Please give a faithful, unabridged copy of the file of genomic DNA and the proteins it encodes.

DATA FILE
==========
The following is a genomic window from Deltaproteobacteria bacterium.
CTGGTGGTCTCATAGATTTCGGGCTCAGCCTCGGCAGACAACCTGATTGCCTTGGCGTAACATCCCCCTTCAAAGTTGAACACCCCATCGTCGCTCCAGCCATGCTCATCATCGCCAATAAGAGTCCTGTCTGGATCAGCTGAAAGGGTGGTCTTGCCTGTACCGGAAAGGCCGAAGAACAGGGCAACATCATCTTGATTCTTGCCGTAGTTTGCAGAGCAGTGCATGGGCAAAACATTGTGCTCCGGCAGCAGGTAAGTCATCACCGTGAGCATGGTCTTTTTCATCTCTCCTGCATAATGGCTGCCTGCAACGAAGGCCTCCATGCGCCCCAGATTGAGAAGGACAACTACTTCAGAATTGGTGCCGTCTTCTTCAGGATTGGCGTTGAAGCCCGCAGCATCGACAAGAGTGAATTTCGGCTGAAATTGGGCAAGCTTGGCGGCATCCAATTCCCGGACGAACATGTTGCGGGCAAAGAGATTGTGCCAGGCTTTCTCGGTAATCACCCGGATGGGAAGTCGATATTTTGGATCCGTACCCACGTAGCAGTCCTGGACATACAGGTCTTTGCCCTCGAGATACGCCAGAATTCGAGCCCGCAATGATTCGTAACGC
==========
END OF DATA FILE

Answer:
The following is a genomic window from Deltaproteobacteria bacterium.
CTGGTGGTCTCATAGATTTCGGGCTCAGCCTCGGCAGACAACCTGATTGCCTTGGCGTAACATCCCCCTTCAAAGTTGAACACCCCATCGTCGCTCCAGCCATGCTCATCATCGCCAATAAGAGTCCTGTCTGGATCAGCTGAAAGGGTGGTCTTGCCTGTACCGGAAAGGCCGAAGAACAGGGCAACATCATCTTGATTCTTGCCGTAGTTTGCAGAGCAGTGCATGGGCAAAACATTGTGCTCCGGCAGCAGGTAAGTCATCACCGTGAGCATGGTCTTTTTCATCTCTCCTGCATAATGGCTGCCTGCAACGAAGGCCTCCATGCGCCCCAGATTGAGAAGGACAACTACTTCAGAATTGGTGCCGTCTTCTTCAGGATTGGCGTTGAAGCCCGCAGCATCGACAAGAGTGAATTTCGGCTGAAATTGGGCAAGCTTGGCGGCATCCAATTCCCGGACGAACATGTTGCGGGCAAAGAGATTGTGCCAGGCTTTCTCGGTAATCACCCGGATGGGAAGTCGATATTTTGGATCCGTACCCACGTAGCAGTCCTGGACATACAGGTCTTTGCCCTCGAGATACGCCAGAATTCGAGCCCGCAATGATTCGTAACGC